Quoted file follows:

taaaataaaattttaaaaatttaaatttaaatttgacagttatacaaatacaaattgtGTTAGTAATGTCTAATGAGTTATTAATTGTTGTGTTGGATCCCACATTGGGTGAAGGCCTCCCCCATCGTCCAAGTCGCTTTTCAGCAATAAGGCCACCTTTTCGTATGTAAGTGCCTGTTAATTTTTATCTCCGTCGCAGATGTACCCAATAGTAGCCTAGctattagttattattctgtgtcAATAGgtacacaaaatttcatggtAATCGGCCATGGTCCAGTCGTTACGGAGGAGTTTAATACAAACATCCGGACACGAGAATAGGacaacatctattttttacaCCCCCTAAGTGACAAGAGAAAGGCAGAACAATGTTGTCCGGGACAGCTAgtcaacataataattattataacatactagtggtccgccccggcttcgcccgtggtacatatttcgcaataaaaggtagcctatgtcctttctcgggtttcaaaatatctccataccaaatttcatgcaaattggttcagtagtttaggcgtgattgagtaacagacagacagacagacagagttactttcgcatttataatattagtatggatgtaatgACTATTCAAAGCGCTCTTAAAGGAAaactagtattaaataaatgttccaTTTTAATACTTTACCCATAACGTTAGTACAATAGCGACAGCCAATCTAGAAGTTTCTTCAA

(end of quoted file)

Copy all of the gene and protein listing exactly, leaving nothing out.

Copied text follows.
taaaataaaattttaaaaatttaaatttaaatttgacagttatacaaatacaaattgtGTTAGTAATGTCTAATGAGTTATTAATTGTTGTGTTGGATCCCACATTGGGTGAAGGCCTCCCCCATCGTCCAAGTCGCTTTTCAGCAATAAGGCCACCTTTTCGTATGTAAGTGCCTGTTAATTTTTATCTCCGTCGCAGATGTACCCAATAGTAGCCTAGctattagttattattctgtgtcAATAGgtacacaaaatttcatggtAATCGGCCATGGTCCAGTCGTTACGGAGGAGTTTAATACAAACATCCGGACACGAGAATAGGacaacatctattttttacaCCCCCTAAGTGACAAGAGAAAGGCAGAACAATGTTGTCCGGGACAGCTAgtcaacataataattattataacatactagtggtccgccccggcttcgcccgtggtacatatttcgcaataaaaggtagcctatgtcctttctcgggtttcaaaatatctccataccaaatttcatgcaaattggttcagtagtttaggcgtgattgagtaacagacagacagacagacagagttactttcgcatttataatattagtatggatgtaatgACTATTCAAAGCGCTCTTAAAGGAAaactagtattaaataaatgttccaTTTTAATACTTTACCCATAACGTTAGTACAATAGCGACAGCCAATCTAGAAGTTTCTTCAA